Bishop Paul Morton’s Son PJ Morton Deals With Church View of Secular Music in New Book
P.J. Morton is a 28-year-old singer, who happens to be the son of renowned pastors Bishop Paul S. Morton (Changing a Generation Full Gospel Baptist Church in Atlanta) and Dr. Debra B. Morton (Greater St. Stephen Full Gospel Baptist Church in New Orleans). He has written a new book called “Why Can’t I Sing About Love?” The book tackles the issue and the myth, he calls it, that “all Christian singers must record and perform gospel music,” reports AlwaysAList.com.
P.J. Morton explains in his book about God and why love songs were in the bible as well as scriptures that he uses for skeptics:
“I hope that the book causes people to see how big God is and that His affects reach far beyond the church and church music,” he explained. “Also, I want people to realize that if we believe that the Bible is truly God’s word, we can’t overlook certain parts, specifically the book of love songs in the Bible. He created those as well.”
“Artists like Aretha Franklin, Al Green, Ray Charles and Sam Cooke: It was because of their constant struggles to do what they felt in their hearts that people treated them with such hate, as if they were devils based on personal views, not the Bible,” he shared.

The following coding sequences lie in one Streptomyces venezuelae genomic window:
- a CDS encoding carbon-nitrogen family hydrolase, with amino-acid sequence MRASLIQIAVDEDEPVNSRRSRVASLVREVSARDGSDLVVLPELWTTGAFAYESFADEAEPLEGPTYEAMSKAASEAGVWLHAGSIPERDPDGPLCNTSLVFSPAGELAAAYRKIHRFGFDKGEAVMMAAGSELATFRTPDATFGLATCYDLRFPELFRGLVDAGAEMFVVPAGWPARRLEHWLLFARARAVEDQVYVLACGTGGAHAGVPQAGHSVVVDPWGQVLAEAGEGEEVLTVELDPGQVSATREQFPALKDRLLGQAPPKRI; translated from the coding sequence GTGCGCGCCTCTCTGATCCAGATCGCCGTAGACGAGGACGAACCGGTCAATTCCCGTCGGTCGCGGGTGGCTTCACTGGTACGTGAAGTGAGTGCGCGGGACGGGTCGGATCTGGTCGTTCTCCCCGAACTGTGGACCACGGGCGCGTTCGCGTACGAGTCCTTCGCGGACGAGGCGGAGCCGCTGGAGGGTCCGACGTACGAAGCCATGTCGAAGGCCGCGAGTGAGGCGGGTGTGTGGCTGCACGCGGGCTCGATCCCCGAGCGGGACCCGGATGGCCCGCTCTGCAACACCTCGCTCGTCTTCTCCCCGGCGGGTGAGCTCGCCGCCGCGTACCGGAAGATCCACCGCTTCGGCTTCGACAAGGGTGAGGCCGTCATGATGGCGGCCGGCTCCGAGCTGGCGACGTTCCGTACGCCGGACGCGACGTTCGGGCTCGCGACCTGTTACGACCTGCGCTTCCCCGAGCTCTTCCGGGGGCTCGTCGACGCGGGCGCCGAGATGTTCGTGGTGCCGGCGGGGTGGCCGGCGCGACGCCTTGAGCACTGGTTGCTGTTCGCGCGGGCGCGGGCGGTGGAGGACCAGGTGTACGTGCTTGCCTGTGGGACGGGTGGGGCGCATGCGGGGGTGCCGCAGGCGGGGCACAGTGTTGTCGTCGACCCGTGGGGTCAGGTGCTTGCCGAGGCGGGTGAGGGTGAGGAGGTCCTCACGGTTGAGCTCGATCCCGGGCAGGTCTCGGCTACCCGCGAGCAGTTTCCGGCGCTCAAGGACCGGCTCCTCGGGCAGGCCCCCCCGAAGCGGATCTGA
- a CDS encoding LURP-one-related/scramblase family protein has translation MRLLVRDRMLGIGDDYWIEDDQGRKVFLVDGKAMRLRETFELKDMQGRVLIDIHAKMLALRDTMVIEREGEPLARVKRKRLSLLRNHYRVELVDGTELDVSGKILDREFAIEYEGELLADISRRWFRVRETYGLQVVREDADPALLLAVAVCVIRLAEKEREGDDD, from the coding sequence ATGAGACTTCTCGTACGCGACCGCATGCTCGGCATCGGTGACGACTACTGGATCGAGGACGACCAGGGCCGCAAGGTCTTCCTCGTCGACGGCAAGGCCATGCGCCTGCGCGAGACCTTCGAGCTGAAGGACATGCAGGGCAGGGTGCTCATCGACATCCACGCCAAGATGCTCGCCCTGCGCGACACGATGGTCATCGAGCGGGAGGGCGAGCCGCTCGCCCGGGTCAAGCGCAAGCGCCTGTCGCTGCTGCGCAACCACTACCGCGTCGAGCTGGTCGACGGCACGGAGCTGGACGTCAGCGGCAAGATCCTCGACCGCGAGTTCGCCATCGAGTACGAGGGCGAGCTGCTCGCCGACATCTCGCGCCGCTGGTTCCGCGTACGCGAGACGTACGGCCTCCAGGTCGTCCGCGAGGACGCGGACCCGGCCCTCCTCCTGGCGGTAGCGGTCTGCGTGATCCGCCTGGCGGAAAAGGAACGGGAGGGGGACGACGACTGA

“First, I’d tell to the skeptics to read my book,” he laughed. “So many scriptures. But really I’d say that I’m a Christian and I try to be like Christ. The sin is the unclean thing, not the people. We all sin every day. So we can’t judge as if we’re clean. Matthew 7:3-4, John 8:5-7: ‘I want to be known by my love like he was.’ Matthew 9:10-12: ‘He was among the sinners, and the Pharisees criticized him.’ So this isn’t new. Jesus said, ‘It is not the healthy who need a doctor, but the sick.’ Light has to shine in darkness.”
All we have to say about this is: We say there really isn’t any reason for him to try and justify what kind of music he wants to sing or produce. We say, if that is what you want to do, do your thing. But is P.J. Morton feeling guilty in some way? He is the son of a well known bishop and along with many of the these megachurch pastors living the life of celebrities, their children can be very confused. Yes, Aretha Franklin and others have done what they wanted but we didn’t hear them do too much justifying. They wanted to cross over and they did.
Let’s look at what these artists did to go secular:
Al Green still doesn’t know what he’s doing yet he’s still preaching the gospel at his church. Ray Charles tried to come up with his own style and twisted gospel music with the blues. Aretha Franklin was fully backed by her father Rev. C.L. Franklin to go into secular music. Sam Cooke was demoralized when he sang secular music once the church found out about it. So, these artists may have made their own decisions to ‘go secular’ but of course there was a cost to be paid. No more justifying, please.